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Spotify not raising prices reveals 'competitive weakness': Analyst

Spotify's (SPOT) decision not to raise prices on its U.S.-based premium subscription plan speaks volumes about the music streaming giant's lack of pricing power. At least according to one bearish analyst.

"[It's] a strategic play. It speaks to the relative competitive weakness of their business compared to these bigger firms that have bigger, larger platforms that bring a lot more to the table," New Constructs CEO David Trainer told Yahoo Finance Live, referring to recent price hikes from both Apple Music (AAPL) and YouTube Premium (GOOGL).

"Firms like Google and Apple are making tons of money. They can afford to lose a lot of money in streaming music and podcasts without even blinking an eye. Spotify can't," Trainer said.

"It's going to be really difficult for [Spotify] to make a lot of money and compete with firms that can offer a very similar service along with a whole lot of other services."

The Spotify logo is displayed on a screen on the floor of the New York Stock Exchange (NYSE) in New York, U.S., May 3, 2018. REUTERS/Brendan McDermid
The Spotify logo is displayed on a screen on the floor of the New York Stock Exchange (NYSE) in New York, U.S., May 3, 2018. REUTERS/Brendan McDermid (Brendan McDermid / Reuters)

Spotify's total monthly active users topped expectations in the fourth quarter, the company reported on Tuesday. Monthly users totaled 489 million in Q4, beating forecasts for 478 million with both premium and ad-supported subscribers topping estimates.

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Premium subscribers grew 10 million in the quarter to reach 205 million; ad-supported users jumped by 22 million to total 295 million. Spotify said it expects subscribers to reach 500 million at the end of the first quarter.

Still, the company reported a wider-than-expected loss amid higher personnel costs primarily due to headcount growth, higher advertising costs, and currency movements.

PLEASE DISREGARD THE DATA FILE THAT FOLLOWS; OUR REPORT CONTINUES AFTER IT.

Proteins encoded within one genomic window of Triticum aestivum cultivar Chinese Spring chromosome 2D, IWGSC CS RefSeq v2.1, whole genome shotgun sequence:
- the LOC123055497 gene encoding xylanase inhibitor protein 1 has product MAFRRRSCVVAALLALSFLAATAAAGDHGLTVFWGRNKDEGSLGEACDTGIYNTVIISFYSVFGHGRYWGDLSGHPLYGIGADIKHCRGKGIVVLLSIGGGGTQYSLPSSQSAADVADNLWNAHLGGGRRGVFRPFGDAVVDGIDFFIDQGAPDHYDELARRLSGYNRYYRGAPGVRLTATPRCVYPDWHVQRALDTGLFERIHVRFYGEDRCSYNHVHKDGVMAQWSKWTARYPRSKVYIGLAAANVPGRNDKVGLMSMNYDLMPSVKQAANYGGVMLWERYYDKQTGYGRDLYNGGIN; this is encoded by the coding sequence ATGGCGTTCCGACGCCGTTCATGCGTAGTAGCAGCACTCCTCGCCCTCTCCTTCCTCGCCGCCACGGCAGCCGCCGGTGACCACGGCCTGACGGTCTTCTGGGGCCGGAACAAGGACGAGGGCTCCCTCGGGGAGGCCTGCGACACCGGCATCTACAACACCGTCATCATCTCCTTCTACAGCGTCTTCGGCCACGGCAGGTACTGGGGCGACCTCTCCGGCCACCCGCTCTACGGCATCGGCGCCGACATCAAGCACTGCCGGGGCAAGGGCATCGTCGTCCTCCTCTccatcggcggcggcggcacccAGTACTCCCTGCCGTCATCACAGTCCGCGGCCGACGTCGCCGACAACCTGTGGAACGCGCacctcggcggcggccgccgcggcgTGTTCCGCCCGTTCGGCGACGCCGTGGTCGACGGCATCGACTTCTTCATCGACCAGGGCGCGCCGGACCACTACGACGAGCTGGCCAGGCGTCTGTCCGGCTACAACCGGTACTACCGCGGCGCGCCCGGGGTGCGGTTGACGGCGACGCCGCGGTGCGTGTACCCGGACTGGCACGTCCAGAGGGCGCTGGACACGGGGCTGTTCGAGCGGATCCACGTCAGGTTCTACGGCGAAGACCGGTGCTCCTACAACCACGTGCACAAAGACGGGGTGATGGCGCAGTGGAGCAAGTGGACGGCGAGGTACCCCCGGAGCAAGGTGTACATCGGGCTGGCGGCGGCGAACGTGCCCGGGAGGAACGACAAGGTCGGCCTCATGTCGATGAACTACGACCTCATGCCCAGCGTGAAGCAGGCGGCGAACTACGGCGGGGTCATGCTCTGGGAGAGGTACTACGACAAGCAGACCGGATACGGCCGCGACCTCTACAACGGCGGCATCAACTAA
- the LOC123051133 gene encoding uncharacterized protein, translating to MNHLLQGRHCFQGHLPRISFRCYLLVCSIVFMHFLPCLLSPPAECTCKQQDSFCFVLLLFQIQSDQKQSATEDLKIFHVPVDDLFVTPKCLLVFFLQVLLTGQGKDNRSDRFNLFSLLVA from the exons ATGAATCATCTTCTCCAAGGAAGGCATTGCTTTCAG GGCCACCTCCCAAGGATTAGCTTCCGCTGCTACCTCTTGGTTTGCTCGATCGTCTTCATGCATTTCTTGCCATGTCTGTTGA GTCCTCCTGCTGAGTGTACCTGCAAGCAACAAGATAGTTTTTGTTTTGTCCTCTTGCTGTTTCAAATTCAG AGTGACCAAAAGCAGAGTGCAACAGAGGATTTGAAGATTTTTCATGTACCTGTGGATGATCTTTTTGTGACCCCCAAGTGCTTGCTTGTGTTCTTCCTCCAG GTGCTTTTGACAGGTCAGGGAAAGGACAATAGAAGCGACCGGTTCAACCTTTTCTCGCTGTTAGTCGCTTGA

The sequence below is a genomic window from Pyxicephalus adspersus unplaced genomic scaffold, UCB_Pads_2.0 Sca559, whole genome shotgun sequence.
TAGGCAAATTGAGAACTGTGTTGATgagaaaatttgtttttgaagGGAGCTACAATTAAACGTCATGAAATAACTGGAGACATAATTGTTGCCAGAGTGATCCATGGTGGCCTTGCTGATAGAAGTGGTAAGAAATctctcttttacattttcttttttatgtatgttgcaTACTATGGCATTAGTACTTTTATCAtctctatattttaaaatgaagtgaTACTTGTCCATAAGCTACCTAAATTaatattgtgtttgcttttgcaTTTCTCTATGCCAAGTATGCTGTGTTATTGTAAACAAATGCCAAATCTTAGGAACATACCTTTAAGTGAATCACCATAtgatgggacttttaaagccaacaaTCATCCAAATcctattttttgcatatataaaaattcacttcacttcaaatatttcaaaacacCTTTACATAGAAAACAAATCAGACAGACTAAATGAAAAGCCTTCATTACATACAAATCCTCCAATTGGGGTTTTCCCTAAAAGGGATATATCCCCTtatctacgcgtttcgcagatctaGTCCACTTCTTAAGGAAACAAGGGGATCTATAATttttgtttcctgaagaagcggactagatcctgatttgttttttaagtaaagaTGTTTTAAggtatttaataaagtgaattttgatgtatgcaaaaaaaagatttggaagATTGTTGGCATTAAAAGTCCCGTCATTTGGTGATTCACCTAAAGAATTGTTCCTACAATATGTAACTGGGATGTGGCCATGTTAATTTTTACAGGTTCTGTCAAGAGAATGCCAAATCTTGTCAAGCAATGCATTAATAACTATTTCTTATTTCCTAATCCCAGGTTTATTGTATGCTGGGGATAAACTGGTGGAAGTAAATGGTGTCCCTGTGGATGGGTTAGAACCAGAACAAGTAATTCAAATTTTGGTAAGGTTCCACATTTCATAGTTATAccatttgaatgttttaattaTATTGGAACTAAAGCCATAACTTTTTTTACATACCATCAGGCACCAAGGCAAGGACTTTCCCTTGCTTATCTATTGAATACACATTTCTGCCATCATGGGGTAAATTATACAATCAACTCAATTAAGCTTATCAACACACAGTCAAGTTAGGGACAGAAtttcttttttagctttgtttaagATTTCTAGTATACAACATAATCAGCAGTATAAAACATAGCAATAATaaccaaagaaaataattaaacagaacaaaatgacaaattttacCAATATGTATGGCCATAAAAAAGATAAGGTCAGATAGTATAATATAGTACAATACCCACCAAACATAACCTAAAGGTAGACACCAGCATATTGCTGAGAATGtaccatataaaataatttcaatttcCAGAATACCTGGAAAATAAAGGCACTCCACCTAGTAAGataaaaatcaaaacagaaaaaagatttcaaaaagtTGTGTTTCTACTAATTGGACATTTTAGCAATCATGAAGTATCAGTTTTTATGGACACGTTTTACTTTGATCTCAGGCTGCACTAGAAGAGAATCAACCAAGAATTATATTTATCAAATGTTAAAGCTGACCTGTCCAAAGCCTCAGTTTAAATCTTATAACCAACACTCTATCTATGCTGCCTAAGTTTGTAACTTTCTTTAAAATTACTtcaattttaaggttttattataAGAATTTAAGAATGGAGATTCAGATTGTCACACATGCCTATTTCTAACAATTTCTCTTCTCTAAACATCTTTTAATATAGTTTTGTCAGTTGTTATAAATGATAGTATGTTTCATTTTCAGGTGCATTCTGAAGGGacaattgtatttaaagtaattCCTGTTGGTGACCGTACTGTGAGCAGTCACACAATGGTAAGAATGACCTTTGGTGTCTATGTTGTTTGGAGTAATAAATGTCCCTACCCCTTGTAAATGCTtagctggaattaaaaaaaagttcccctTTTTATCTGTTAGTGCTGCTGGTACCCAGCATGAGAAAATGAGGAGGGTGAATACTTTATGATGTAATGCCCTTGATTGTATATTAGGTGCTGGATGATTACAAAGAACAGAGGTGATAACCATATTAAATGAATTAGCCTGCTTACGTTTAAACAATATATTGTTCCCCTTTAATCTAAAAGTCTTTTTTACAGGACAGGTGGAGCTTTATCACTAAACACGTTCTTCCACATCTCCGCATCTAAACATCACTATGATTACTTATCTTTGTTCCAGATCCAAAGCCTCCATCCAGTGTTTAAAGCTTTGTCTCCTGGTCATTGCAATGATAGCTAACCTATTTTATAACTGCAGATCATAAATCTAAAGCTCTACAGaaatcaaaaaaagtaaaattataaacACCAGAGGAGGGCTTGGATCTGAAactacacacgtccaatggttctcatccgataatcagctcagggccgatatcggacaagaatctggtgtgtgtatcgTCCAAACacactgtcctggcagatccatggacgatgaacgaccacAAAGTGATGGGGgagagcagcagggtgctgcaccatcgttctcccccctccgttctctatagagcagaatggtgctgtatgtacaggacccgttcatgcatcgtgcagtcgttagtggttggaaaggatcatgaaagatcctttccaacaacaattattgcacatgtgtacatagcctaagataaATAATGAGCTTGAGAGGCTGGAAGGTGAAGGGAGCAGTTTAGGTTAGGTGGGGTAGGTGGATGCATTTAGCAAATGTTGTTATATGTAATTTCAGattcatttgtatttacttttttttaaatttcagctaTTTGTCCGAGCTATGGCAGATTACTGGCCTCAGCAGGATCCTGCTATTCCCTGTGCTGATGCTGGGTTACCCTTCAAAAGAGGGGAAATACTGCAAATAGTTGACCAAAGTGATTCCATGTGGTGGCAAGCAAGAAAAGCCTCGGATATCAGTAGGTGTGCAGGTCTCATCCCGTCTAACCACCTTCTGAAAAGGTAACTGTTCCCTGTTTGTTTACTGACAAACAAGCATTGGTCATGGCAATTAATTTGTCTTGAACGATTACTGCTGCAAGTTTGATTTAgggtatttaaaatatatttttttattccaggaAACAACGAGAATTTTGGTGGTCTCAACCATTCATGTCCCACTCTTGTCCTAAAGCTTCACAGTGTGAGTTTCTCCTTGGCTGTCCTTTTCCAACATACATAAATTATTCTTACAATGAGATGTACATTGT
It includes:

Operating expenses grew 44% year-over-year as a result, although the company continued to categorize 2022 as a peak investment year with significant improvements expected in 2023.

"The next era of Spotify is one where we're adding speed plus efficiency — not just growth at all costs," Spotify CEO Daniel Ek said on the company's Q4 earnings call. "That's a big shift...but now we're going to have to live up to that."

Trainer, though, was not convinced, calling out the company's negative operating margin of -7.3%. "As long as margins are negative, [there needs to be] pretty extreme cost cutting," Trainer said. "That's going to be difficult in order to maintain market share and maintain growth."

Spotify stock, which lost more than two-thirds of its value in 2022, surged more than 12% on Tuesday following the company's report. The stock is down more than 65% compared to its February 2021 record high.

"There's a disconnect here between valuation and the underlying economics and fundamentals of the business," Trainer said. "[Spotify] is an unprofitable business that's been burning through a lot of cash."

"It needs to do whatever it can to get their profitability, but there are going to be trade offs to that path to profitability that make it difficult for the business to grow into its valuation. It's going to be tough."

Alexandra is a Senior Entertainment and Media Reporter at Yahoo Finance. Follow her on Twitter @alliecanal8193 and email her at alexandra.canal@yahoofinance.com

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